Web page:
Educational Trails


Atkinson Nature Park

1921 Riverwood Dr.

This natural wooded area is located just south of the Walt Neuens Horse Arena, 1921 Riverwood Dr. There is a 1.65 mile hiking and horse trail that has interpretive panels and lessons. The trail connects users to the existing trail system, too.

Bill Mills Nature Trail

Stroll along this gravel trail and learn how the Missouri River is important to our history and community and how it provides vital habitat for seasonal and year-round animal species. This quiet trail provides views of the river and its peaceful backwaters, a short jaunt from the main trails of Sertoma Park, 300 Riverside Park Road.

Chief Looking’s Earthlodge Village Interpretive Trail

2023 Burnt Boat Dr.

This 0.55 mile trail is as enjoyable as it is educational. Located on the Pioneer Park Overlook off Burnt Boat Road, this trail covers the layout and features of the Earthlodge Village occupied by the Mandan Indian Tribe dating back to 1675.

Learn more about Chief Looking’s Village.

Hay Creek Trail

2525 N. 19th St.

The 5-mile shared-use trail provides recreational and educational opportunities throughout Burleigh County. It acts as a corridor providing access to cultural and recreational facilities, including the performing arts space at Sleepy Hollow Park, Pebble Creek Golf Course, and Missouri Valley Complex. The trail winds through a native creek area enhanced by environmental management practices, which preserve the natural stream bed and provide stormwater management. The trail weaves through both residential and commercial developments in eastern Bismarck, as it is “connecting people to places” – our recreational trail development theme. Hay Creek Trail allows users access to recreational, educational and environmental experiences along its path. In addition, this trail allows users to enjoy a wide range of activities, including biking and wildlife observation. (National Recreation Trail designation – 2002)

General Sibley Park and Campground Interpretive Trail

5001 S. Washington St.

Who was General Sibley and why is this park and campground named after him? What’s the history of this beautiful park and what makes this ecosystem unique and important? Find out the answers to these questions and more when you stroll along the 0.6 mile interpretive trail and involve yourself with the historical and environmental panels that tell a unique story. The trail winds along the western edge of the park, with views of the mighty Missouri River.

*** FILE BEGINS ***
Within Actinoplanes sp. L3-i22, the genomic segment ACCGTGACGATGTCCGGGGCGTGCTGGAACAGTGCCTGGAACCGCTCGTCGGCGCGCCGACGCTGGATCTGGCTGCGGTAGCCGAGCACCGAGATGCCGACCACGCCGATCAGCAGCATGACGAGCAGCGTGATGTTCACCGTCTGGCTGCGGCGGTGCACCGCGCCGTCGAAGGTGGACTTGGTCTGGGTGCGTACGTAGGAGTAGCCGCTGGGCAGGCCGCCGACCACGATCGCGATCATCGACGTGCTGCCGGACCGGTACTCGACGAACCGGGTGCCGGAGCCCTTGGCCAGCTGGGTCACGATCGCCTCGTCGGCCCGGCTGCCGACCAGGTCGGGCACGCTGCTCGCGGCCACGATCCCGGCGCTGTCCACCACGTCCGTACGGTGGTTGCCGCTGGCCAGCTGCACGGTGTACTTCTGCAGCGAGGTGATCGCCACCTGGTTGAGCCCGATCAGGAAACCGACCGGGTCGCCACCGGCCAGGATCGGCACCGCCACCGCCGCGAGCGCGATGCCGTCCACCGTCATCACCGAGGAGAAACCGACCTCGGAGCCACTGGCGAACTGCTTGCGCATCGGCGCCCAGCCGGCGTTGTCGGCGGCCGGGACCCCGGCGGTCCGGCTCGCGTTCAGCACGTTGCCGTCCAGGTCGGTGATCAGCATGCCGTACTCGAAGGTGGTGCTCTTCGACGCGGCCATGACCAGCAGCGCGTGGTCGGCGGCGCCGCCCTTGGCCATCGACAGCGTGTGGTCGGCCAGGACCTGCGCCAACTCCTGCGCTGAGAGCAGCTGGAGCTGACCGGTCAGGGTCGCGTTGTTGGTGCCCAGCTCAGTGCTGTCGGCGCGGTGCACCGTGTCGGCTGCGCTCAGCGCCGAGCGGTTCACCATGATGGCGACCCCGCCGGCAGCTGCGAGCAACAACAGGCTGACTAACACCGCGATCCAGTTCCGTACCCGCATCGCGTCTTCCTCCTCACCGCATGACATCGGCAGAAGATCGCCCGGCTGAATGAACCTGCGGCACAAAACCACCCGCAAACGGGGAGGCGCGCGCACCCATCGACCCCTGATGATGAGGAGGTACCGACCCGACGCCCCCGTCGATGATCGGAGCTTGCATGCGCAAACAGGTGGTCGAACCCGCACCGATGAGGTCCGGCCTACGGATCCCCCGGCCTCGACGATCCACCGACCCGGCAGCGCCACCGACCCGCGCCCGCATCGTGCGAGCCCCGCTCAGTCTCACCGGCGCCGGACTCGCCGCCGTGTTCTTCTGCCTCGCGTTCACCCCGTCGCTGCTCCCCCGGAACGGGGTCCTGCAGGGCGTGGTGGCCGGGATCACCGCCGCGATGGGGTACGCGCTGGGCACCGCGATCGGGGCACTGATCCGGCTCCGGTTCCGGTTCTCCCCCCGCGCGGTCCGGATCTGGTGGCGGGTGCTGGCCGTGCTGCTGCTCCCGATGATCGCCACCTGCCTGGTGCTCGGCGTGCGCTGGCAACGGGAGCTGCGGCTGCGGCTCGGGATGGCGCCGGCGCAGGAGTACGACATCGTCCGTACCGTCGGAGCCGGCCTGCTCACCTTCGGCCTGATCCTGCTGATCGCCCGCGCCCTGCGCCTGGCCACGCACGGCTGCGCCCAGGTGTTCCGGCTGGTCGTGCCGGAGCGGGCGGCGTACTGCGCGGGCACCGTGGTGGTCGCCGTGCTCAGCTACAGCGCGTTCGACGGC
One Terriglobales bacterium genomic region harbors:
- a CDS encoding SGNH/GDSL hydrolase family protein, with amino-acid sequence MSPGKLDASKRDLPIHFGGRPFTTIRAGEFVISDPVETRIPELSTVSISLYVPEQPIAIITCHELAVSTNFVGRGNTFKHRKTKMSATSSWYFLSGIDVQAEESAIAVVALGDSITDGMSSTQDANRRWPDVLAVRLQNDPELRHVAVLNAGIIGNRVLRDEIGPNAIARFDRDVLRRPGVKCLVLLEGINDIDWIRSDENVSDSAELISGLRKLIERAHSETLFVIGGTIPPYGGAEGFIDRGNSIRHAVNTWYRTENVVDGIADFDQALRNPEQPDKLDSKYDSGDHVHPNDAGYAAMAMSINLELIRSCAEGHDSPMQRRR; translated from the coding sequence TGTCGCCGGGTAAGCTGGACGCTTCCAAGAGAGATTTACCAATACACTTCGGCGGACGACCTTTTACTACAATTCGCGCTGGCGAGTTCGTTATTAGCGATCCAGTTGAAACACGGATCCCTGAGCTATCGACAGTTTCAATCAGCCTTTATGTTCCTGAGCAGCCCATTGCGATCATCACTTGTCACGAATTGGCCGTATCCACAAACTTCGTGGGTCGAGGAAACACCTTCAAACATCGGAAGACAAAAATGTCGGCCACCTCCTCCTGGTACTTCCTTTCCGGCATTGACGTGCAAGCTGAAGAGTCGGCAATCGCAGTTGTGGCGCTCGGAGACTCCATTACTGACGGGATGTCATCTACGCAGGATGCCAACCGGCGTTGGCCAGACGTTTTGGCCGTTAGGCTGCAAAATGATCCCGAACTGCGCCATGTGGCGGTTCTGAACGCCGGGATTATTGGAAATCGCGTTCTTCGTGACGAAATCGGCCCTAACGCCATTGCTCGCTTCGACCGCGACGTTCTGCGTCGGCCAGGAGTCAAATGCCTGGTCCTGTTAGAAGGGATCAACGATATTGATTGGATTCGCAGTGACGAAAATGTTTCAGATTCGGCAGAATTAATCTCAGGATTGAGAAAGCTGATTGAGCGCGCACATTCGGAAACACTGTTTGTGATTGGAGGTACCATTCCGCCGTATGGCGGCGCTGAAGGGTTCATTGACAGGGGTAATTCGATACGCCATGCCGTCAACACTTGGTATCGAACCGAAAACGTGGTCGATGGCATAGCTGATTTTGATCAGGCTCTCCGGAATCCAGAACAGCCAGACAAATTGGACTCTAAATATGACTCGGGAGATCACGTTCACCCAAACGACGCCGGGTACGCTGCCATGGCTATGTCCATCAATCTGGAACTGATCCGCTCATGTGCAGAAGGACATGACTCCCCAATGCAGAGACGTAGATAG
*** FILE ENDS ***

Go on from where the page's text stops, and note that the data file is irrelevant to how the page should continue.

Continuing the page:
Missouri Valley Millennium Legacy Trail

Bismarck and Mandan share the honor of being named one of 52 national Millennium Legacy Trail designations for the Missouri Valley Millennium Trail. This trail connects all things historical, recreational and cultural along the Missouri River. The trail starts at Chief Looking’s Village in Bismarck, continues along the riverfront trail, past the Dakota Zoo, crossing over the Missouri River at either Memorial Bridge or the Expressway Bridge to Mandan, where the trail travels through some amazing historical scenery all the way to Fort Lincoln State Park.

The Millennium Trails initiative promotes trails as a means of preserving open spaces, interpreting history and culture, enhancing recreation and tourism, improving physical fitness, and connecting our daily lives with the natural environment. Under this initiative, trails across America were recognized, enhanced, or built as part of our nation’s legacy for the new millennium. These include hiking trails, bicycle paths, greenways and scenic byways through rural and urban landscapes, and cultural and heritage trails that preserve and commemorate major events in our nation’s history. The promise and challenge of Millennium Trails is to preserve and enhance a precious part of our national heritage for future generations of Americans to treasure and enjoy. The Missouri Valley Millennium Trail received this designation in 2001.

Rotary Club Arboretum Trail

This gravel trail on Divide Avenue and College Drive (north corner of Tom O’Leary Golf Course) is designed to showcase a variety of plant life, including native trees and shrubbery, as well as non-native plant life. The George Bird Rotary Park Arboretum Trail is a cooperative project of the Park District, Bismarck Forestry Department and Bismarck Rotary Club.

Zonta Park

111 Lake Ave.

The Play Trail at Zonta Park offers educational signs highlighting the prairie restoration that is happening onsite and teaching visitors about all the pollinators that visit the park.

History of Baseball in Bismarck

303 W. Front Ave.

A series of interpretive panels at Bismarck Municipal Ballpark showcase the history of baseball in Bismarck, starting in the 1870s with teams from army posts in the area, through the 1930s when Satchel Paige played, leading the first integrated baseball team to a national championship. The panels continue through rich, historical baseball eras, leading up to the start of American Legion teams, several ballpark renovations and the start of a Northwoods League team, Bismarck Larks, in 2017.

Bismarck Municipal Ballpark is a seasonal facility open approximately April through September, meaning access to view the historical panels is based on the facility being open.